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By Lilian Wamaitha
You have read so many articles on how to write a killer CV and what they all have in common is the insistent to have an achievements section besides your duties.
Your accomplishments at the end of the day carry more weight and show what you are capable of – your duties on the other hand, not so much.
But what happens when you don’t have accomplishments or have no idea what kind of achievements the employer wants to see on your CV?
In this article, I will show you exactly how to turn your duties into accomplishments and increase your chances of being shortlisted for interviews.
1. First and foremost, know the difference
You need to understand that a duty is what you do on a day to day basis while an accomplishment is a description of how well you do that.
For instance, “I planned events” is just a duty but “I single handedly planned a successful product launch event of 50,000 people” is an accomplishment.
First, not many people can do that and to have done it successfully tells a lot about your capability for the job you are applying for.
You are more likely to catch the attention of the hiring manager than that person who just sat there and planned events, whether successful or not.
Why is knowing the difference so important? You want to tell the person who will be going through your CV something that they already don’t know.
Most of the time, your job title will already have communicated your duties for instance an admin assistant.
So highlighting these “obvious” duties only takes up valuable space that you could be using to tell the recruiter what difference you made in the position.
You CV should stand out and not be just like the 200 others the employer will receive for that position alone.
2. Next, create a list
When deciding on your accomplishments, get started by creating a list of things that set you apart in the positions you have held in the past.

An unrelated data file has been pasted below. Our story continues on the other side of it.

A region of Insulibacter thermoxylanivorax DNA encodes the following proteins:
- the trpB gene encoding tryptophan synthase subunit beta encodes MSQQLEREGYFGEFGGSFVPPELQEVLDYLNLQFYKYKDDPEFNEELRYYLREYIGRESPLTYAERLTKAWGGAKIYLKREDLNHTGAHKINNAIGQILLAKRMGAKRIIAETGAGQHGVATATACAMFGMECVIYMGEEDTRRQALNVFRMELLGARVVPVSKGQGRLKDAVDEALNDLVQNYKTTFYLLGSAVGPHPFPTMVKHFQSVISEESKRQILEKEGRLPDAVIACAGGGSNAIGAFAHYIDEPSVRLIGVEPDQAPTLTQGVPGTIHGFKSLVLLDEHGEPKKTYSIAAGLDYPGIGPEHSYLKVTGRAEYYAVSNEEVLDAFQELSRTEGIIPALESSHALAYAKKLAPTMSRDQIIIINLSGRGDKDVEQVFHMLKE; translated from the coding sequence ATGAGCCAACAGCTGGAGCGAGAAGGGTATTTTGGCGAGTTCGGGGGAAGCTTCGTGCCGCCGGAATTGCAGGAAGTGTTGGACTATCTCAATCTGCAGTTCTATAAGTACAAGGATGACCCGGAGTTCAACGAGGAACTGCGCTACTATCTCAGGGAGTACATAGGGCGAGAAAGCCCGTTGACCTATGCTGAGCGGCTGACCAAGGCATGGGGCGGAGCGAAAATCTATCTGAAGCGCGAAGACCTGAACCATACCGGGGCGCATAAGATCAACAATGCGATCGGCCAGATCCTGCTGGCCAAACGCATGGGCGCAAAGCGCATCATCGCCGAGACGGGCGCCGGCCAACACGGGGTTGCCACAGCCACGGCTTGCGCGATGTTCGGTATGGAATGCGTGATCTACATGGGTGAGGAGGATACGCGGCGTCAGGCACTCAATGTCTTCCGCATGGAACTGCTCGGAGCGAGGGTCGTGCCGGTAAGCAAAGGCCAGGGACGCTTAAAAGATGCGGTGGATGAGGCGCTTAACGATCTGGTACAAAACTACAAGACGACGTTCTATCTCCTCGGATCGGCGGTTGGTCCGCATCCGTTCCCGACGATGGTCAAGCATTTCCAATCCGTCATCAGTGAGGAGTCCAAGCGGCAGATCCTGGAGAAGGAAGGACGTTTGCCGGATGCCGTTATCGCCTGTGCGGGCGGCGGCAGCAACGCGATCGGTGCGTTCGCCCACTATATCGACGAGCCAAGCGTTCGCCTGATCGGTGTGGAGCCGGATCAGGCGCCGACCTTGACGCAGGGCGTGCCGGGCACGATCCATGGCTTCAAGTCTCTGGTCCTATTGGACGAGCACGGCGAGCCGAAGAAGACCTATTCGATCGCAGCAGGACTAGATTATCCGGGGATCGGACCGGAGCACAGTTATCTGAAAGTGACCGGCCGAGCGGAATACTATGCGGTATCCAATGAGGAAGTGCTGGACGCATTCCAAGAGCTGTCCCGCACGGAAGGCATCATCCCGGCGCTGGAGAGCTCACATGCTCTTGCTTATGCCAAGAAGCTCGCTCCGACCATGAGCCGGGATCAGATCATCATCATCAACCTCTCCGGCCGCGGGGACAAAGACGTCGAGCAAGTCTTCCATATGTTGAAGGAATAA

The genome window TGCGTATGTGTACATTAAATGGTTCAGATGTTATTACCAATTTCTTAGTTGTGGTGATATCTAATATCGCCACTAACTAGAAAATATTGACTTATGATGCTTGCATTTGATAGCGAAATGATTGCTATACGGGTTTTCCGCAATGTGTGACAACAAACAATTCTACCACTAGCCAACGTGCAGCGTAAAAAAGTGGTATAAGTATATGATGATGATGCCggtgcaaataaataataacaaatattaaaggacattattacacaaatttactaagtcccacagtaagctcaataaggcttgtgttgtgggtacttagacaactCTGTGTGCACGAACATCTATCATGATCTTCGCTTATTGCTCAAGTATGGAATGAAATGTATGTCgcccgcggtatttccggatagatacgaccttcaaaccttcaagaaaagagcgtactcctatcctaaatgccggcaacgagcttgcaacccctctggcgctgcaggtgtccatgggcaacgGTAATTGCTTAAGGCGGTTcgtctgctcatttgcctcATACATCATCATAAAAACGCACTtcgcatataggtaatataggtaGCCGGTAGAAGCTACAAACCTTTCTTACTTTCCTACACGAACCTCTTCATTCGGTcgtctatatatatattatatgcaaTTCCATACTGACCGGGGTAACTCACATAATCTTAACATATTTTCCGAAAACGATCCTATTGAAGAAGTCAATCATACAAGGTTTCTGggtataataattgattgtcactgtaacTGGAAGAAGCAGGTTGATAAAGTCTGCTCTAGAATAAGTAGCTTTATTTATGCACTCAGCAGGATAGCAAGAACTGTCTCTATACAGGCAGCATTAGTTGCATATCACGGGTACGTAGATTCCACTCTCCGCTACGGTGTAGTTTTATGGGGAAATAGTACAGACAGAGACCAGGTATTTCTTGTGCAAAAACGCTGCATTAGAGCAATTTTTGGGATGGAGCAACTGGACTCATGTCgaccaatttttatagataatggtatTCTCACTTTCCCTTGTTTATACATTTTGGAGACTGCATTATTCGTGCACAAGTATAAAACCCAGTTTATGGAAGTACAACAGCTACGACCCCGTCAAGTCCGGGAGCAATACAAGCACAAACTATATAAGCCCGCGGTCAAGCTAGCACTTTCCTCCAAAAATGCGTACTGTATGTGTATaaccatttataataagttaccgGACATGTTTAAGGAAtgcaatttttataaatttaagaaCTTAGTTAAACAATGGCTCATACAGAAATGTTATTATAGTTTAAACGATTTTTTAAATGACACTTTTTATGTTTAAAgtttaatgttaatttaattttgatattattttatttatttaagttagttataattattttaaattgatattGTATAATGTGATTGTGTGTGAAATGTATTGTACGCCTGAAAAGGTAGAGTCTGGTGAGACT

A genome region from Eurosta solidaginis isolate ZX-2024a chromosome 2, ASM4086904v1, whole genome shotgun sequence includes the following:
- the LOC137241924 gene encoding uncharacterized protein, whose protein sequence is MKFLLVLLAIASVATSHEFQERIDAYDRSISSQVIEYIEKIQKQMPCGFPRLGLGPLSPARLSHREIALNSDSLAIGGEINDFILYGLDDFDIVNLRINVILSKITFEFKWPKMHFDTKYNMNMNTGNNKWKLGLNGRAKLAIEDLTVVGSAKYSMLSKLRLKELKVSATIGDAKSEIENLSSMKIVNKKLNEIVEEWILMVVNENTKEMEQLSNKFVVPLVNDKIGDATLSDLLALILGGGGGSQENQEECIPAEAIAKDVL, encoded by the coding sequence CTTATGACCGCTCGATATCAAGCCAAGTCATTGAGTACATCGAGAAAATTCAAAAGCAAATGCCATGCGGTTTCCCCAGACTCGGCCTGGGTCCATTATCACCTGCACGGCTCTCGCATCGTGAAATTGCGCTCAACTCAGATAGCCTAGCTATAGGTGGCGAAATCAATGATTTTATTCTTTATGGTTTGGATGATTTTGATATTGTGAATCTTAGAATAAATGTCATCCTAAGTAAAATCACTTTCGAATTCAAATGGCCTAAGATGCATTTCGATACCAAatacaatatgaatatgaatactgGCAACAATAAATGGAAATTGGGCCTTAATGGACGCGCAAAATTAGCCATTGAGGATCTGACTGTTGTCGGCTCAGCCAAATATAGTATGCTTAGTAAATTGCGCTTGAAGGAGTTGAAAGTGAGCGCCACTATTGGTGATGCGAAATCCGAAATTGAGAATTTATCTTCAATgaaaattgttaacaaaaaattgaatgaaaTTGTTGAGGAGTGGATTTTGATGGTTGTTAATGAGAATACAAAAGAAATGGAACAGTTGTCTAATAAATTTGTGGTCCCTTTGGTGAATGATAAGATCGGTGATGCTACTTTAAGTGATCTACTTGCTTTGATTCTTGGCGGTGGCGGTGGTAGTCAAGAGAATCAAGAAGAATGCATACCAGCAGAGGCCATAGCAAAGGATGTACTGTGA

For each position ask yourself the following;

  • What did I do that was above and beyond my normal job duties?
  • How did I stand out among other employees?
  • Was I ever recognized by a supervisor for a job well done? When and why?
  • Did I win any awards or recognitions?
  • What new processes did I implement to improve things?
  • What problems did I solve?
  • Did I ever consistently meet or exceed goals or quotas?
  • Did I save the company money?
  • What made me really great at my job?

3. Quantify the accomplishments with figures
Achievements only serve the purpose if they are quantified with real values and you do this by use of figures.
For instance, “successfully planned and event of 70,000 people in 3 weeks with a limited budget of 2 million shillings only” carries more weight than “successfully planned a very large event within a short time.”
The first one has a great ring to it and the employer will be more curious to meet you for an interview to hear more about how you were able to pull that off.
Without even meeting you, they are already picturing your level of work and best believe they will not deny you an interview.
Because at the end of it all, a CV is supposed to help you get that interview invite.
4. Lastly, add a benefit
You have had several achievements in you past roles, but what benefit was that to the company?
Well, you may have “planned that event within limited time and with limited budget” but how did that benefit the company. After all, you are not the only one who has done that.
You may have been working at a company where 2 million is the most they can allocate for an event so you using that money is not really an achievement, you are just doing what you are supposed to do.
By adding a benefit, you are communicating not only what you are capable of but also the benefit the employer will be getting if they are to hire you.
And let’s not kid ourselves; everyone at the end of the day wants to know what’s in it for them.
They are looking to hire to meet a certain need not because they are generous and want to give someone a job, so show them how you will be an invaluable addition to the team.
Just because you can turn your duties into accomplishments doesn’t mean that you lie. If you never made a difference in your position, there is nothing you can do about that except change things in your current or next role.
On the other hand, just because you can turn duties into accomplishment doesn’t mean that you put unrealistic achievements in that section. The employer will know when you are trying too hard to impress them and your CV will just end up in the reject pile.
Also, your CV isn’t a place to list every achievement you have made-just those that are relevant to the position you are applying for. For instance, if you have a lot of years of experience, those achievements you made decades ago in your first job don’t matter and won’t make a difference.
With this in mind
Is there a position you are looking to apply for but is afraid your CV may not sell you in the best light? Have one of our CV writing professionals go through you CV and write you a CV that sells you for every position clearly bringing out your achievements for each position you have held. Click here to contact a CV writer today